If I could only have one tree, it would be a crab apple tree.

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I went out early this morning, to gather photos and my thoughts. I have made an effort not to look at the garden as another list of jobs to be done. It will never be perfect. It will never be finished.

It is simply the space outside my back door where I go to breathe deeply, to look for small wonders, to indulge my inner farmer,IMG_9157

to see beauty in the everyday, every day.IMG_9160

Dew-drops…IMG_9171

Pollen…IMG_9191

Sweet-peas, still…IMG_9100

Giant, ugly, brutish, prickly teasels, back-lit by the sun’s rays reflecting off apples…IMG_9179

Fallen petals caught by rhubarb leaves…IMG_8620

Tired, ragged butterfly taking one more leap onwards…IMG_8624

Wishing you a lovely weekend.
Lynda.

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A Review and a Recipe.

IMG_8572Refuge resonates with a ring of truth. Dina Nayeri reveals her own story, her own experience as an expatriate, her own insight into the life of Iranian refugees seeking shelter in Europe, and all under the wispy veil of two words, inserted in a tiny font, between the title and her name: ‘a novel.’

To read my review, and discover a really easy-peasy but very yummy recipe, CLICK HERE.

Elderflower Profusion.

It’s a bank holiday here, it’s raining in a fairly gentle manner, the teenagers are (they say) swotting for their exams which begin on Wednesday, and the small girls are sitting behind me watching Horrible Histories on a loop (it’s very funny).

I have nicked somebody’s headphones, for the sake of insulation from Terry Deary’s distracting puns, and am listening to Coldplay. Did you watch the Manchester concert last night? I was fiercely impressed by the spirit of it. It was respectful and uplifting, I thought, and appropriate. Not to even mention that thing Chris Martin does to a piano stool…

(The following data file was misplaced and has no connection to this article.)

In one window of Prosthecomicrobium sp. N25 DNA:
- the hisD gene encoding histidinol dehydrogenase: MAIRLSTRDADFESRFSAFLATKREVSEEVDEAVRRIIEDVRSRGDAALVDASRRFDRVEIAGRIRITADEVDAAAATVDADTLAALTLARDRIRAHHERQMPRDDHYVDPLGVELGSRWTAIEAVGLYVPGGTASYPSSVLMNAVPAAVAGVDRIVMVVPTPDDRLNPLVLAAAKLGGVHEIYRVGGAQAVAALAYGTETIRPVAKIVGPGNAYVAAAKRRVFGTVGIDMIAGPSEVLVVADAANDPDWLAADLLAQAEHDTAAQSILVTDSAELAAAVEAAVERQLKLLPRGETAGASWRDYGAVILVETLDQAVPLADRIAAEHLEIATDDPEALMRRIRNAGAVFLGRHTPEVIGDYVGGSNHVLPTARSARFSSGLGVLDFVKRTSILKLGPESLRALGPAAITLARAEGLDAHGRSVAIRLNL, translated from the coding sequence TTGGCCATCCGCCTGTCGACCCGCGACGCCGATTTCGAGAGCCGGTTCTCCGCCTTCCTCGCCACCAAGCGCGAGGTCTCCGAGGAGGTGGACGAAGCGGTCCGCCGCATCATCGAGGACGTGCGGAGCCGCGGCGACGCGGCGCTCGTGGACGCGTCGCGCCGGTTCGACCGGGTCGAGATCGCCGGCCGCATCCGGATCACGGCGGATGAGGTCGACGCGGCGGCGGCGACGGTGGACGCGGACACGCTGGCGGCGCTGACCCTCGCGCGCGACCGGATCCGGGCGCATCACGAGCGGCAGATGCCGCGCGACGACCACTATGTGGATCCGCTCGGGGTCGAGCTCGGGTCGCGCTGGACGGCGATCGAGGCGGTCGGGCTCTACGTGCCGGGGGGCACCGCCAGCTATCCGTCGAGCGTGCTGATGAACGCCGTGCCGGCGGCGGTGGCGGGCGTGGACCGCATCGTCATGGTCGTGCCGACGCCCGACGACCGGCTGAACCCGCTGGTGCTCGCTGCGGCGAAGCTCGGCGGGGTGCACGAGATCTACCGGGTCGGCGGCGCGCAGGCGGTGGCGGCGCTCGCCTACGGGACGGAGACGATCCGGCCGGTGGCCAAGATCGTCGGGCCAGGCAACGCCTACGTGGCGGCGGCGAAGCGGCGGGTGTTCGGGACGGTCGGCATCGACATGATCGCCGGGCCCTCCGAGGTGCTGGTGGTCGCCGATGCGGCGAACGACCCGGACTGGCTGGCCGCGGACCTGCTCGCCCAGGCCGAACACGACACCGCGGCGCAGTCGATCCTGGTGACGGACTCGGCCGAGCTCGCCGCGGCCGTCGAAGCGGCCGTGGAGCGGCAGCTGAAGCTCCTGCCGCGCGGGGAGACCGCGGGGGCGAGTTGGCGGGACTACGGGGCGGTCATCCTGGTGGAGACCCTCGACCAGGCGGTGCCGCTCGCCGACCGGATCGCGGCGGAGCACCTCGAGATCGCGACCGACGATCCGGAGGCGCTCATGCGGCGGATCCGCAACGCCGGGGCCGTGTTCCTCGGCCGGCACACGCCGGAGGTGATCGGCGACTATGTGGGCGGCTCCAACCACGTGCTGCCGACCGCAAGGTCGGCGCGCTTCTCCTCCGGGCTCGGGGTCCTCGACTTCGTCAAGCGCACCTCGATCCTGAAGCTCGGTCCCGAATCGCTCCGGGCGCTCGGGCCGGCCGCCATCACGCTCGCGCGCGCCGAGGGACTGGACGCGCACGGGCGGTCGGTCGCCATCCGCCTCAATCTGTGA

Ireland peaks in June. There’s enough sun, enough rain and enough hope of a glorious summer still to come. It’s a feeling so good you (or at least, I) want to bottle it. Which perhaps explains the frantic rush to preserve the scent of elderflowers.

But first, sad news. We had a death in the family. Kombucha with pink elder flowers. Second fermentation.

Alas, poor Scoby died. Or turned mouldy anyway and I, with a massive sigh of relief, held up a DNR notice. So, this bottle which was only marginally enhanced by the addition of pink elderflowers, was officially the last bottle of Kombucha to be fermented in this house.

Ever.

Phew.

Now, on to the good stuff.

First, a quick note on Elderflowers (Sambuca nigra). I have a young plant in the garden of a pink variety called Black Lace which has a lovely cut leaf and pink flower. I have been advised, however, that another variety called Black Beauty has a darker pink flower and makes and even darker cordial so that’s one to look out for at the garden centre. I was willing to sacrifice only a half dozen or so heads from our little plant so most of these recipes were made with bog standard wild Elderflower foraged from the river bank where we walk the dog. The rule of thumb is to take only what you can reach from the ground and leave the remainder for the bees and birds. The scent of Elderflower is potent; you don’t need much. And, it’s nice to go back for elderberries to make Autumn Pudding.

Darina Allen’s Forgotten Skills of Cooking is the book of the moment. It is a goldmine of recipes for anything you might forage, find or foster in your garden. If you want to sample some of the recipes, many have been included in Darina’s column in The Examiner (known locally as de paper) over the years. I’ve linked to those posts where I could find the relevant recipes.

I was pleased to discover that Elderflower Fizz (or Elderflower Champagne, same thing) counts as a fermented drink. Wahoo!

Drink up, it’s positively good for you.

It’s also dead easy to make although I have been warned that it is notoriously prone to spontaneous nocturnal explosion.

Elderflower fizz, or champagne.

The recipe says to wait two weeks but I suspect we will be popping a bottle before then. Can you see the fizz already ?! The recipe is here.Elderflower fizz.

The Fizz needs fairly rapid consumption so, for longer keeping, we made Elderflower Cordial. This was made with wild elderflowers and just one pink head added for a hint of colour.